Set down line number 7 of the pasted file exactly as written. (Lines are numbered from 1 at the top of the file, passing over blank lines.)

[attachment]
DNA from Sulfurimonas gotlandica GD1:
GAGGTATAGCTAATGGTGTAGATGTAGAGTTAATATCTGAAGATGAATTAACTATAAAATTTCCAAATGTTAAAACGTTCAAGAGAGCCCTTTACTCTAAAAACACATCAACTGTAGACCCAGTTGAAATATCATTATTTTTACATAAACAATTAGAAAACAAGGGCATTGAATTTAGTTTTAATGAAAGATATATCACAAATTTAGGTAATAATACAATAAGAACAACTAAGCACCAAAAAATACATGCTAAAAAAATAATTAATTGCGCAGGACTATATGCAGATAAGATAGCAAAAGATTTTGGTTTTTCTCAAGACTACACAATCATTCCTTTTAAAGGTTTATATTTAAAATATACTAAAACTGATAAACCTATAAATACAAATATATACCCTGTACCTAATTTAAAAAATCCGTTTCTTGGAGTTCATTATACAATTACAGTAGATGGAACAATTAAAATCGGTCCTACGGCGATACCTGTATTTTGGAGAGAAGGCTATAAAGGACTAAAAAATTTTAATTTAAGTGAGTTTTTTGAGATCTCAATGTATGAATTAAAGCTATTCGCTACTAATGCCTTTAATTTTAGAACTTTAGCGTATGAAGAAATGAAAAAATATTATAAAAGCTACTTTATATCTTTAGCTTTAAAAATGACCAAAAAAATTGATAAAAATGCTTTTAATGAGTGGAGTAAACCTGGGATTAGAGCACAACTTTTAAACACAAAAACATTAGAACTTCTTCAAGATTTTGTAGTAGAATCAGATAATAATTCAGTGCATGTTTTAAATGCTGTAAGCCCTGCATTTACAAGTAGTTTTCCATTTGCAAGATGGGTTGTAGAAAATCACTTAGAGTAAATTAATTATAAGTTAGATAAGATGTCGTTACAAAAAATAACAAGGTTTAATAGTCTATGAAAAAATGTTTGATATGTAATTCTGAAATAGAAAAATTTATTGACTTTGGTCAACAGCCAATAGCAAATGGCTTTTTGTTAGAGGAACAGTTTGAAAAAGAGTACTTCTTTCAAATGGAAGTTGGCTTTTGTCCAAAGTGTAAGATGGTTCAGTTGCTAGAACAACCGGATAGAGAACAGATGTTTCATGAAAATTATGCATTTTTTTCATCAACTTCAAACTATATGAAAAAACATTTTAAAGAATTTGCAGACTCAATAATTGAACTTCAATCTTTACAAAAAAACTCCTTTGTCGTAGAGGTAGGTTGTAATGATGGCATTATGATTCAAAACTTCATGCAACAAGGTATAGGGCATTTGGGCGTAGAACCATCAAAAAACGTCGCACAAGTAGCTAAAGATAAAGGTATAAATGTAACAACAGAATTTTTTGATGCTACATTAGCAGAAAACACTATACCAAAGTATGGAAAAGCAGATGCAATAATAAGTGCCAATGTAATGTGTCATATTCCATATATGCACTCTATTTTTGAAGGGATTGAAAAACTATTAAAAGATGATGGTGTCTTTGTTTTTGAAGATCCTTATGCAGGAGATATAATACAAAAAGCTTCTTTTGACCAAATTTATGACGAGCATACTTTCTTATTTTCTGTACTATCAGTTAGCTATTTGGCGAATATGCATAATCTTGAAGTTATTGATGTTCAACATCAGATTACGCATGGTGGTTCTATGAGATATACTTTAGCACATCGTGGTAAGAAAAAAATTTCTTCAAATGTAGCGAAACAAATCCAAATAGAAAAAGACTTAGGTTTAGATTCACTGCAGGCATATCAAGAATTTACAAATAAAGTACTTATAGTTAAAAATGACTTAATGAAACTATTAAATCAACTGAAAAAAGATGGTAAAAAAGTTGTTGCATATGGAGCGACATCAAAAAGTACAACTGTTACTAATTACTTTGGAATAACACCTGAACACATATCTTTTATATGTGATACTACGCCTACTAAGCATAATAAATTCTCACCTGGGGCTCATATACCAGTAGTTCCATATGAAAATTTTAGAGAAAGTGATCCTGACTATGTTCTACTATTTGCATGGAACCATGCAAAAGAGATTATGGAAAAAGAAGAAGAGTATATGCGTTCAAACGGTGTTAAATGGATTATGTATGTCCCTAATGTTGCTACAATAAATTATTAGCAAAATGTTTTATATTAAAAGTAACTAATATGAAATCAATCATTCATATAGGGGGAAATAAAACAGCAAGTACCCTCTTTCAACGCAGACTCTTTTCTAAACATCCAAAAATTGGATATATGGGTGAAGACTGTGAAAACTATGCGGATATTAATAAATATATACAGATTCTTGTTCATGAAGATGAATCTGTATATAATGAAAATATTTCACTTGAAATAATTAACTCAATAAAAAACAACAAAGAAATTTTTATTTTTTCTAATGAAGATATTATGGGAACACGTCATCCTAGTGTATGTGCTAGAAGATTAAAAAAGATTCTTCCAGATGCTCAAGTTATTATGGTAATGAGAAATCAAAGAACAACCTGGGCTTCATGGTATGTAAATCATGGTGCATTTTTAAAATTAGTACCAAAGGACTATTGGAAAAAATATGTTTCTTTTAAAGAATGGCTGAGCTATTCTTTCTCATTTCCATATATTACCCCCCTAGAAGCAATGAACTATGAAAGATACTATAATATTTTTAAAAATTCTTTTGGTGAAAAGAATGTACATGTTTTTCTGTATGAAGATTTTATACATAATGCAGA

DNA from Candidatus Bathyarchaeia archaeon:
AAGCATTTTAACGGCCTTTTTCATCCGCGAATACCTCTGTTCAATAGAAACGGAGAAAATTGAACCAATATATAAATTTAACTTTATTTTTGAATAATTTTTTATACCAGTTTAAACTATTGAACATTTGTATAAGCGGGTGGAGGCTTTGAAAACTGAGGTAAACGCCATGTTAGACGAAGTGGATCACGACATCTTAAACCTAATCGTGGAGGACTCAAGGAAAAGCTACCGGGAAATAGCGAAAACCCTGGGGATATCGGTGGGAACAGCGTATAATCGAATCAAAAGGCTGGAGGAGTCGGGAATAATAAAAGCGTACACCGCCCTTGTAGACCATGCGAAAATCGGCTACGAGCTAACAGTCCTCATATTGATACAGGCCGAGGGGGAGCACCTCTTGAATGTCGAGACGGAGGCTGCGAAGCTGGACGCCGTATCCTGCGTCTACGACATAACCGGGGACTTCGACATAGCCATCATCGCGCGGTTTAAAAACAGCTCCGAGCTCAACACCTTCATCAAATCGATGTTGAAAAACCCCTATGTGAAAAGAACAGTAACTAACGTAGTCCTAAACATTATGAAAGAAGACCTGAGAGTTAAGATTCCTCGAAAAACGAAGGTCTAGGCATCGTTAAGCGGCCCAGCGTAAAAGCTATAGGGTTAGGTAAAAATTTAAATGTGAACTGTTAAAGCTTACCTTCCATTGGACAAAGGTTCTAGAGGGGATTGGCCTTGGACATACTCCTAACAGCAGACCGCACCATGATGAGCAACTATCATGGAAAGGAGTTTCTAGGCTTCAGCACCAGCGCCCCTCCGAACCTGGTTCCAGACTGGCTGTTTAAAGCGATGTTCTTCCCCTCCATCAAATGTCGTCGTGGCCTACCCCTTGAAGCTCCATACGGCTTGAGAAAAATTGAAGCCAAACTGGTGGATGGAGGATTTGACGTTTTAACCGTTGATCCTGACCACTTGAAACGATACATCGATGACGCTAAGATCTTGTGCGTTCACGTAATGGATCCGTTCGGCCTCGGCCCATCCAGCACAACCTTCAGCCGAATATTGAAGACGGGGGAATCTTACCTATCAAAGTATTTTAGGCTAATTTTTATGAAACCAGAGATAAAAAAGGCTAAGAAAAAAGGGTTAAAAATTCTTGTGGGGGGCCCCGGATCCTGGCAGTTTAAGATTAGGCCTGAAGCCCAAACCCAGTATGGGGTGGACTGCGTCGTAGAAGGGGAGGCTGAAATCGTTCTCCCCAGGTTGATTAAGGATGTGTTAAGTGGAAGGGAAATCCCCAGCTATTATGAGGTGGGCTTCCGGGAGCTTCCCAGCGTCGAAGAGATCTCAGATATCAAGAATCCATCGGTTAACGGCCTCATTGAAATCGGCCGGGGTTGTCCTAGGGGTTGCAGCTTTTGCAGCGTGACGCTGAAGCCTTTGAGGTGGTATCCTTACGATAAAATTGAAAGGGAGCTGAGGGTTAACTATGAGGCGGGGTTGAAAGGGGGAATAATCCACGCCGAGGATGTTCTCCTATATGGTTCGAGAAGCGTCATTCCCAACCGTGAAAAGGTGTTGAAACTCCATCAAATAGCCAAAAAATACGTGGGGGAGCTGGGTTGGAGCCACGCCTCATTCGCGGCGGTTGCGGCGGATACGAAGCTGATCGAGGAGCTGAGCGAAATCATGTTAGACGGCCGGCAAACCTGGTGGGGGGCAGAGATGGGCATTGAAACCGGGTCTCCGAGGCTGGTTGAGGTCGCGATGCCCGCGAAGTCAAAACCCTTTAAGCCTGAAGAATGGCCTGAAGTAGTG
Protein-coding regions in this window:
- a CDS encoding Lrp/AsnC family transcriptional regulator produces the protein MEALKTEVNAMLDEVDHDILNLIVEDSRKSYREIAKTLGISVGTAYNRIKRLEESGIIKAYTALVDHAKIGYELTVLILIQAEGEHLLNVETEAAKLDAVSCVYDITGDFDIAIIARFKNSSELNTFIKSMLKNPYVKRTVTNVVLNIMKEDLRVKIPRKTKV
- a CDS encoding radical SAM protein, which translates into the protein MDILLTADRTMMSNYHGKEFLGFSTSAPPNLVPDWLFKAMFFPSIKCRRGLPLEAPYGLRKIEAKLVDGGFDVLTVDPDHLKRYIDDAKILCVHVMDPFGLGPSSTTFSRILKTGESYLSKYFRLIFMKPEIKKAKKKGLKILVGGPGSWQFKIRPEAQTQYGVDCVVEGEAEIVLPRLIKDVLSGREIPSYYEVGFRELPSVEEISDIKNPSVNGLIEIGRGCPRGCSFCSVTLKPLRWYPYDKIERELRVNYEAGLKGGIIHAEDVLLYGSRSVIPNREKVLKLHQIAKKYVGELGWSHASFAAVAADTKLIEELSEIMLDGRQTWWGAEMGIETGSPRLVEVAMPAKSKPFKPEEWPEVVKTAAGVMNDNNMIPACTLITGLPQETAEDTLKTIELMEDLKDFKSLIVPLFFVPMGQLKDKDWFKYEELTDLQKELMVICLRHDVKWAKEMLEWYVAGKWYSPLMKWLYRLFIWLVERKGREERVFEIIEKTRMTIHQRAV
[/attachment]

- a CDS encoding radical SAM protein, which translates into the protein MDILLTADRTMMSNYHGKEFLGFSTSAPPNLVPDWLFKAMFFPSIKCRRGLPLEAPYGLRKIEAKLVDGGFDVLTVDPDHLKRYIDDAKILCVHVMDPFGLGPSSTTFSRILKTGESYLSKYFRLIFMKPEIKKAKKKGLKILVGGPGSWQFKIRPEAQTQYGVDCVVEGEAEIVLPRLIKDVLSGREIPSYYEVGFRELPSVEEISDIKNPSVNGLIEIGRGCPRGCSFCSVTLKPLRWYPYDKIERELRVNYEAGLKGGIIHAEDVLLYGSRSVIPNREKVLKLHQIAKKYVGELGWSHASFAAVAADTKLIEELSEIMLDGRQTWWGAEMGIETGSPRLVEVAMPAKSKPFKPEEWPEVVKTAAGVMNDNNMIPACTLITGLPQETAEDTLKTIELMEDLKDFKSLIVPLFFVPMGQLKDKDWFKYEELTDLQKELMVICLRHDVKWAKEMLEWYVAGKWYSPLMKWLYRLFIWLVERKGREERVFEIIEKTRMTIHQRAV